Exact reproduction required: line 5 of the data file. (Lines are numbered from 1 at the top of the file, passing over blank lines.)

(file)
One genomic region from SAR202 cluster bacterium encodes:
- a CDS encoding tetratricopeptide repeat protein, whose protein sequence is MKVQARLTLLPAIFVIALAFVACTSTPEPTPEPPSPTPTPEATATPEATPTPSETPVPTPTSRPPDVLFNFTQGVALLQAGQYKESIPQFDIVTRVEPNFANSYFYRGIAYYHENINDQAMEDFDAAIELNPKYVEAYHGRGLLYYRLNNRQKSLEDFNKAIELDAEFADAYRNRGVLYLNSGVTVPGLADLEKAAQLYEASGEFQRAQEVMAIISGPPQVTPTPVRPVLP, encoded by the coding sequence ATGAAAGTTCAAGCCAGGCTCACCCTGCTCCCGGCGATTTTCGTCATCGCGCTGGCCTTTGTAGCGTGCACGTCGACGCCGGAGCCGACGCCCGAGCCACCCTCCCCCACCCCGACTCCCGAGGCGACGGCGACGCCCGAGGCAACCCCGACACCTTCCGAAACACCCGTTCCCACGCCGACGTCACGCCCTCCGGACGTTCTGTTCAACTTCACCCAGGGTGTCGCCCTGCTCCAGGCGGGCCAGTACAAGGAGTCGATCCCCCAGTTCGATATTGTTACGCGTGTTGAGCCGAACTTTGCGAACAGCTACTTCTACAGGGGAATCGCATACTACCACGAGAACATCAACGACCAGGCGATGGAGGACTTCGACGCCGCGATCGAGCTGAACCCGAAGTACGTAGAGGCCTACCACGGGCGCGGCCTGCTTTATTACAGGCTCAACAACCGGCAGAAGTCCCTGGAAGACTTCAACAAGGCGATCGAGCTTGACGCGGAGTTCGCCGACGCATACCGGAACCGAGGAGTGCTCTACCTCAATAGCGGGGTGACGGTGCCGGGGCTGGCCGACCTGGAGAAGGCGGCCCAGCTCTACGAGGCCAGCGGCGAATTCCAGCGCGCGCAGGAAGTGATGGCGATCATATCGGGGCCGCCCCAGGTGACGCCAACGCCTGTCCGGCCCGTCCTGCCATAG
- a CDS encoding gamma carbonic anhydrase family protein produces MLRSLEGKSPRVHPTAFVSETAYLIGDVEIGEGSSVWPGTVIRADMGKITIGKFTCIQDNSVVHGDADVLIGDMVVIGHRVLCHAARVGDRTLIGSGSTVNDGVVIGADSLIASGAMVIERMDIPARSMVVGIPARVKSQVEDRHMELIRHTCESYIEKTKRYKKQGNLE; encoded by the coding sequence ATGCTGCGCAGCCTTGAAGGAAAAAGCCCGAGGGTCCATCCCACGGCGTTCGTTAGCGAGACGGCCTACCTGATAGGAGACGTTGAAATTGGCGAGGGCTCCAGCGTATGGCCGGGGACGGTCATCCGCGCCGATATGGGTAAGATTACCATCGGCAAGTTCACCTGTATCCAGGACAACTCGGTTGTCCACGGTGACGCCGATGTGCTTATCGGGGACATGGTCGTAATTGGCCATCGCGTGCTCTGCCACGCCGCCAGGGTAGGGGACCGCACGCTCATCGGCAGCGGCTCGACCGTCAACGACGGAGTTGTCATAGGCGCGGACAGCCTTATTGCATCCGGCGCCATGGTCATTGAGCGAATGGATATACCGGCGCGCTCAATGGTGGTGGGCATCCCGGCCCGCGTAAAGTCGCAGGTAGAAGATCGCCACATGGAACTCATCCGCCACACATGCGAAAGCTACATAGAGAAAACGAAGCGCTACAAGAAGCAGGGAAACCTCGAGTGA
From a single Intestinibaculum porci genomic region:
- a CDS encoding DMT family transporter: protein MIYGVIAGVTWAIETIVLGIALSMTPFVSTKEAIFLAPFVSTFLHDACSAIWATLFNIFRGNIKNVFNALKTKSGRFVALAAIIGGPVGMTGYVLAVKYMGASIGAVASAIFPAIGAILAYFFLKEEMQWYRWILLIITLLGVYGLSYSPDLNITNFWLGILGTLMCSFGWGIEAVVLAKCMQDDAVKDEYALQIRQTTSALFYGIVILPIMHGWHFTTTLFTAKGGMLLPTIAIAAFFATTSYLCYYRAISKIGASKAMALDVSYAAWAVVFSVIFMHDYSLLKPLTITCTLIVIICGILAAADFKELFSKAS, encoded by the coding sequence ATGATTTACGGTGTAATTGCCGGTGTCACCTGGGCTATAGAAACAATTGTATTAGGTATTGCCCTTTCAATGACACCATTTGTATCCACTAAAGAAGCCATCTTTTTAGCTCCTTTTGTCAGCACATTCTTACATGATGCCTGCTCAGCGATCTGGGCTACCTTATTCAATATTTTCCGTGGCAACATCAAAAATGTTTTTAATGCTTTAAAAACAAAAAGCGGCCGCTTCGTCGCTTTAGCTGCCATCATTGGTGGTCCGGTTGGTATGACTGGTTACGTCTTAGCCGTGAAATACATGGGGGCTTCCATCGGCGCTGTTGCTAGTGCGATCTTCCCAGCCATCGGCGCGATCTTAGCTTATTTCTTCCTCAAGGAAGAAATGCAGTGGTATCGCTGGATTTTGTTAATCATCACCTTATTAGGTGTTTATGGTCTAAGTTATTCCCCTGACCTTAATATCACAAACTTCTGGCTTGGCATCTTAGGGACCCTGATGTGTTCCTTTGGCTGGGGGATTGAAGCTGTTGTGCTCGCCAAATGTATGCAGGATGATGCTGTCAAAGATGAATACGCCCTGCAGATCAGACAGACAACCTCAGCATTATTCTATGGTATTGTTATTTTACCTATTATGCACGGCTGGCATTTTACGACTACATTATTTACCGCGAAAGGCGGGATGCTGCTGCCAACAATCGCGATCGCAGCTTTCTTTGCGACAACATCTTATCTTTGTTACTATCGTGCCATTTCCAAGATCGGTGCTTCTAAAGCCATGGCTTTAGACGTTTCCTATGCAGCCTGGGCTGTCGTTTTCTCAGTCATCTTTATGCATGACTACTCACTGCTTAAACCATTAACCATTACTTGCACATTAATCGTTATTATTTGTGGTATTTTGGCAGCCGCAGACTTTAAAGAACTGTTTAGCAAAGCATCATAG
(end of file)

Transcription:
- a CDS encoding DMT family transporter: protein MIYGVIAGVTWAIETIVLGIALSMTPFVSTKEAIFLAPFVSTFLHDACSAIWATLFNIFRGNIKNVFNALKTKSGRFVALAAIIGGPVGMTGYVLAVKYMGASIGAVASAIFPAIGAILAYFFLKEEMQWYRWILLIITLLGVYGLSYSPDLNITNFWLGILGTLMCSFGWGIEAVVLAKCMQDDAVKDEYALQIRQTTSALFYGIVILPIMHGWHFTTTLFTAKGGMLLPTIAIAAFFATTSYLCYYRAISKIGASKAMALDVSYAAWAVVFSVIFMHDYSLLKPLTITCTLIVIICGILAAADFKELFSKAS, encoded by the coding sequence ATGATTTACGGTGTAATTGCCGGTGTCACCTGGGCTATAGAAACAATTGTATTAGGTATTGCCCTTTCAATGACACCATTTGTATCCACTAAAGAAGCCATCTTTTTAGCTCCTTTTGTCAGCACATTCTTACATGATGCCTGCTCAGCGATCTGGGCTACCTTATTCAATATTTTCCGTGGCAACATCAAAAATGTTTTTAATGCTTTAAAAACAAAAAGCGGCCGCTTCGTCGCTTTAGCTGCCATCATTGGTGGTCCGGTTGGTATGACTGGTTACGTCTTAGCCGTGAAATACATGGGGGCTTCCATCGGCGCTGTTGCTAGTGCGATCTTCCCAGCCATCGGCGCGATCTTAGCTTATTTCTTCCTCAAGGAAGAAATGCAGTGGTATCGCTGGATTTTGTTAATCATCACCTTATTAGGTGTTTATGGTCTAAGTTATTCCCCTGACCTTAATATCACAAACTTCTGGCTTGGCATCTTAGGGACCCTGATGTGTTCCTTTGGCTGGGGGATTGAAGCTGTTGTGCTCGCCAAATGTATGCAGGATGATGCTGTCAAAGATGAATACGCCCTGCAGATCAGACAGACAACCTCAGCATTATTCTATGGTATTGTTATTTTACCTATTATGCACGGCTGGCATTTTACGACTACATTATTTACCGCGAAAGGCGGGATGCTGCTGCCAACAATCGCGATCGCAGCTTTCTTTGCGACAACATCTTATCTTTGTTACTATCGTGCCATTTCCAAGATCGGTGCTTCTAAAGCCATGGCTTTAGACGTTTCCTATGCAGCCTGGGCTGTCGTTTTCTCAGTCATCTTTATGCATGACTACTCACTGCTTAAACCATTAACCATTACTTGCACATTAATCGTTATTATTTGTGGTATTTTGGCAGCCGCAGACTTTAAAGAACTGTTTAGCAAAGCATCATAG